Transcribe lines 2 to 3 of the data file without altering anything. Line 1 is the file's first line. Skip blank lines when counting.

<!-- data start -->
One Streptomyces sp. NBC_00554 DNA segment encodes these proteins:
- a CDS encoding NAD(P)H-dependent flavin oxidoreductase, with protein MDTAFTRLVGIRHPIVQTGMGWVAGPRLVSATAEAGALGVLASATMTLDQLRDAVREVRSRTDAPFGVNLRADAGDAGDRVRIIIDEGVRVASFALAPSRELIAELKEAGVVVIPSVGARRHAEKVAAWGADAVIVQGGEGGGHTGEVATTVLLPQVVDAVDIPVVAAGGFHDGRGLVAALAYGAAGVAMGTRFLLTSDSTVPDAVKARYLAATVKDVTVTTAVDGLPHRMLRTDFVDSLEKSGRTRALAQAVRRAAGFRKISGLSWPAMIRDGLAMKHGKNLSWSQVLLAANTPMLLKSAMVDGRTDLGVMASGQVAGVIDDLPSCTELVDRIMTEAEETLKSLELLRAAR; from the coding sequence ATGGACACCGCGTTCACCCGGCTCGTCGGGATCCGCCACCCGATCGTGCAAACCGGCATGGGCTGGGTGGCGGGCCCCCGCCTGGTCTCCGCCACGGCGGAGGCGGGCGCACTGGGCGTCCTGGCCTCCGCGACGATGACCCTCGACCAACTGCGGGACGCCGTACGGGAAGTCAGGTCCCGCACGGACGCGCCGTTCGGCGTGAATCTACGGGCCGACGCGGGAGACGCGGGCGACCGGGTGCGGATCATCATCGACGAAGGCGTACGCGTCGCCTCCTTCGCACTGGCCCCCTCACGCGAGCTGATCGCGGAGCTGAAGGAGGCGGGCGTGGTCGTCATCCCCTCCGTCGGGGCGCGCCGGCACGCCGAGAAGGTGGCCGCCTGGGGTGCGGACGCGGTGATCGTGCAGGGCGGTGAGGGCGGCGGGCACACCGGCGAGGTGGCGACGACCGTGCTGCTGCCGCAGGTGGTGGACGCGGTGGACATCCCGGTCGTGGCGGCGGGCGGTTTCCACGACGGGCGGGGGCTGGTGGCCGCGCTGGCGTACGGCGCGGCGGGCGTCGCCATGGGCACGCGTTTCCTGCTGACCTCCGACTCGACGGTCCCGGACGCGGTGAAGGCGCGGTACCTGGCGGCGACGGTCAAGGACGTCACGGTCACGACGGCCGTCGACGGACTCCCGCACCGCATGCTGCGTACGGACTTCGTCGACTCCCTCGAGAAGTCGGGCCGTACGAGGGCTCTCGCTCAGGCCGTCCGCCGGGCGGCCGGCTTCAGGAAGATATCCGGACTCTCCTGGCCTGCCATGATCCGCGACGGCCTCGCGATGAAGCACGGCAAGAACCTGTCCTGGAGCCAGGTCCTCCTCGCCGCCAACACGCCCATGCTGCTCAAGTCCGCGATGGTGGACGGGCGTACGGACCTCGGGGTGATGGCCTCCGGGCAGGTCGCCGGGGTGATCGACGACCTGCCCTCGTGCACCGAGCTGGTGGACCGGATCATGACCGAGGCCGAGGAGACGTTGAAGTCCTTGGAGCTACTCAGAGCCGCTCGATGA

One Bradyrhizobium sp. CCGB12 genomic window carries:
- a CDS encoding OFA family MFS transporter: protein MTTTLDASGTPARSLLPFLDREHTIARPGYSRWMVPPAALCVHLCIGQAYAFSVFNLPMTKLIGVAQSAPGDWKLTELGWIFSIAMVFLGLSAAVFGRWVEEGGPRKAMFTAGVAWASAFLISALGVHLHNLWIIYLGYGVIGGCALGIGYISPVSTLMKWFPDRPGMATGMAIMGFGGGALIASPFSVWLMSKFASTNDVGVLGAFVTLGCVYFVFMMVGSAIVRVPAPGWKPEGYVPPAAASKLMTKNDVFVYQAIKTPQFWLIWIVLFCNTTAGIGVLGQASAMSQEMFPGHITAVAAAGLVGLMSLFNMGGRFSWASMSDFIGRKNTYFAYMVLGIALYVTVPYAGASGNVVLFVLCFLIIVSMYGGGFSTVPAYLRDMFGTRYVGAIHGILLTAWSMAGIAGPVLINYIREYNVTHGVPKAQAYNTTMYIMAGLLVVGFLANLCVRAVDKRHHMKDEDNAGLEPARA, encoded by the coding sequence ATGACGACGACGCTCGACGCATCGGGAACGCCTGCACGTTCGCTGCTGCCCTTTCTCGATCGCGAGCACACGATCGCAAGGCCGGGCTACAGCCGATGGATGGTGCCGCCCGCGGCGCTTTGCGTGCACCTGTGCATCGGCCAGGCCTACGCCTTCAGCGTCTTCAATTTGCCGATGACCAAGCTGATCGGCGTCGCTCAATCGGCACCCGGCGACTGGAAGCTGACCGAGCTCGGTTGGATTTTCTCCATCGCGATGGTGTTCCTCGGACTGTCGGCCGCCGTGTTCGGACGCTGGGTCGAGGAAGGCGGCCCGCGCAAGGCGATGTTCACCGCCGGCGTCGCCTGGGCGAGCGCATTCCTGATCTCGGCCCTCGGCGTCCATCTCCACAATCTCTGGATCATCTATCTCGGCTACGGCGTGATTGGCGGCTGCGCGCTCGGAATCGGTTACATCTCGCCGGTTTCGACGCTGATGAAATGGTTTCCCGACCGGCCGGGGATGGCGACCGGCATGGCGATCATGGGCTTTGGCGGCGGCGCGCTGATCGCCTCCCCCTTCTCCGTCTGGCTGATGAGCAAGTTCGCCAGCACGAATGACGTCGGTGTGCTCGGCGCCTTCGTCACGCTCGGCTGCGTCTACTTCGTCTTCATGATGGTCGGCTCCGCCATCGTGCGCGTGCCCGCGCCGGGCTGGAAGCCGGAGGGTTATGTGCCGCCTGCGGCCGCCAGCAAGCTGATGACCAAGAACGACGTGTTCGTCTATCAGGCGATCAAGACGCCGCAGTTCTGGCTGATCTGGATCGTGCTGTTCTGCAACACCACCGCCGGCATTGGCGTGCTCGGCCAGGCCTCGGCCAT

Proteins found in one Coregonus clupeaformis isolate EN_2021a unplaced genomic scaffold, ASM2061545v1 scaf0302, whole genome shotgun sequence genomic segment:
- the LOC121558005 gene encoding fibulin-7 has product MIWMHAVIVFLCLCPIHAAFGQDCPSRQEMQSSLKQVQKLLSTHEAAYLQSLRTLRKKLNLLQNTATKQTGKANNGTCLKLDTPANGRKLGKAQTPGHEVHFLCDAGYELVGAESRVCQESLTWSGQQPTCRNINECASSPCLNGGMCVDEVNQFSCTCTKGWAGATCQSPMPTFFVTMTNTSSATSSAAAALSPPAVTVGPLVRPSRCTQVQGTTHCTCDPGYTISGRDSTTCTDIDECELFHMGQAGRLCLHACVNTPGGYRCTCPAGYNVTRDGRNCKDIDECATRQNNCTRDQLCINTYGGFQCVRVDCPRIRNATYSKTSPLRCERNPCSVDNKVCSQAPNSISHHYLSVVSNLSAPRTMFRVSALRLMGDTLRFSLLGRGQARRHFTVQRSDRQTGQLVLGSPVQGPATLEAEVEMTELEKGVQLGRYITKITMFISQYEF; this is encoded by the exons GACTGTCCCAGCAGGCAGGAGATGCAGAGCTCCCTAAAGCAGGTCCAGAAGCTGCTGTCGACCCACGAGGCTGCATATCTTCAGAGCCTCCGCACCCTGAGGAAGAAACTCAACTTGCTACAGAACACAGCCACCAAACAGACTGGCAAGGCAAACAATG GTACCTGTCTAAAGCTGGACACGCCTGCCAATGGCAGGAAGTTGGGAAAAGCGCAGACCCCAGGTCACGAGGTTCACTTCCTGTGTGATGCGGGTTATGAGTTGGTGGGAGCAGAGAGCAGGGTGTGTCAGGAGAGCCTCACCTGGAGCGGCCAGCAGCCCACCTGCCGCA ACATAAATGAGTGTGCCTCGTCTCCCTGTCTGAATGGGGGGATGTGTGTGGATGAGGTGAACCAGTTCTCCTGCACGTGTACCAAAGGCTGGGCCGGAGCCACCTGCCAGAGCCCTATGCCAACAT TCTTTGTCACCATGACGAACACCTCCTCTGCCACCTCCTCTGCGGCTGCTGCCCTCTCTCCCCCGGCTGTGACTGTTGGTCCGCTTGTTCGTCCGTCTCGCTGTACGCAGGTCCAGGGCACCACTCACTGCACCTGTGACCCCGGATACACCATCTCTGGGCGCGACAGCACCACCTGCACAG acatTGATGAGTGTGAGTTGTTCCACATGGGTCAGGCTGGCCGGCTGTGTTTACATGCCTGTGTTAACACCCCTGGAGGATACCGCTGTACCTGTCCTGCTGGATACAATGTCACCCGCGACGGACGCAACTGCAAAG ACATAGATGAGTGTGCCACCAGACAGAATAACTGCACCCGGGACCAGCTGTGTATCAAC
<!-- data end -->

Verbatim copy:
- a CDS encoding NAD(P)H-dependent flavin oxidoreductase, with protein MDTAFTRLVGIRHPIVQTGMGWVAGPRLVSATAEAGALGVLASATMTLDQLRDAVREVRSRTDAPFGVNLRADAGDAGDRVRIIIDEGVRVASFALAPSRELIAELKEAGVVVIPSVGARRHAEKVAAWGADAVIVQGGEGGGHTGEVATTVLLPQVVDAVDIPVVAAGGFHDGRGLVAALAYGAAGVAMGTRFLLTSDSTVPDAVKARYLAATVKDVTVTTAVDGLPHRMLRTDFVDSLEKSGRTRALAQAVRRAAGFRKISGLSWPAMIRDGLAMKHGKNLSWSQVLLAANTPMLLKSAMVDGRTDLGVMASGQVAGVIDDLPSCTELVDRIMTEAEETLKSLELLRAAR; from the coding sequence ATGGACACCGCGTTCACCCGGCTCGTCGGGATCCGCCACCCGATCGTGCAAACCGGCATGGGCTGGGTGGCGGGCCCCCGCCTGGTCTCCGCCACGGCGGAGGCGGGCGCACTGGGCGTCCTGGCCTCCGCGACGATGACCCTCGACCAACTGCGGGACGCCGTACGGGAAGTCAGGTCCCGCACGGACGCGCCGTTCGGCGTGAATCTACGGGCCGACGCGGGAGACGCGGGCGACCGGGTGCGGATCATCATCGACGAAGGCGTACGCGTCGCCTCCTTCGCACTGGCCCCCTCACGCGAGCTGATCGCGGAGCTGAAGGAGGCGGGCGTGGTCGTCATCCCCTCCGTCGGGGCGCGCCGGCACGCCGAGAAGGTGGCCGCCTGGGGTGCGGACGCGGTGATCGTGCAGGGCGGTGAGGGCGGCGGGCACACCGGCGAGGTGGCGACGACCGTGCTGCTGCCGCAGGTGGTGGACGCGGTGGACATCCCGGTCGTGGCGGCGGGCGGTTTCCACGACGGGCGGGGGCTGGTGGCCGCGCTGGCGTACGGCGCGGCGGGCGTCGCCATGGGCACGCGTTTCCTGCTGACCTCCGACTCGACGGTCCCGGACGCGGTGAAGGCGCGGTACCTGGCGGCGACGGTCAAGGACGTCACGGTCACGACGGCCGTCGACGGACTCCCGCACCGCATGCTGCGTACGGACTTCGTCGACTCCCTCGAGAAGTCGGGCCGTACGAGGGCTCTCGCTCAGGCCGTCCGCCGGGCGGCCGGCTTCAGGAAGATATCCGGACTCTCCTGGCCTGCCATGATCCGCGACGGCCTCGCGATGAAGCACGGCAAGAACCTGTCCTGGAGCCAGGTCCTCCTCGCCGCCAACACGCCCATGCTGCTCAAGTCCGCGATGGTGGACGGGCGTACGGACCTCGGGGTGATGGCCTCCGGGCAGGTCGCCGGGGTGATCGACGACCTGCCCTCGTGCACCGAGCTGGTGGACCGGATCATGACCGAGGCCGAGGAGACGTTGAAGTCCTTGGAGCTACTCAGAGCCGCTCGATGA

One Bradyrhizobium sp. CCGB12 genomic window carries: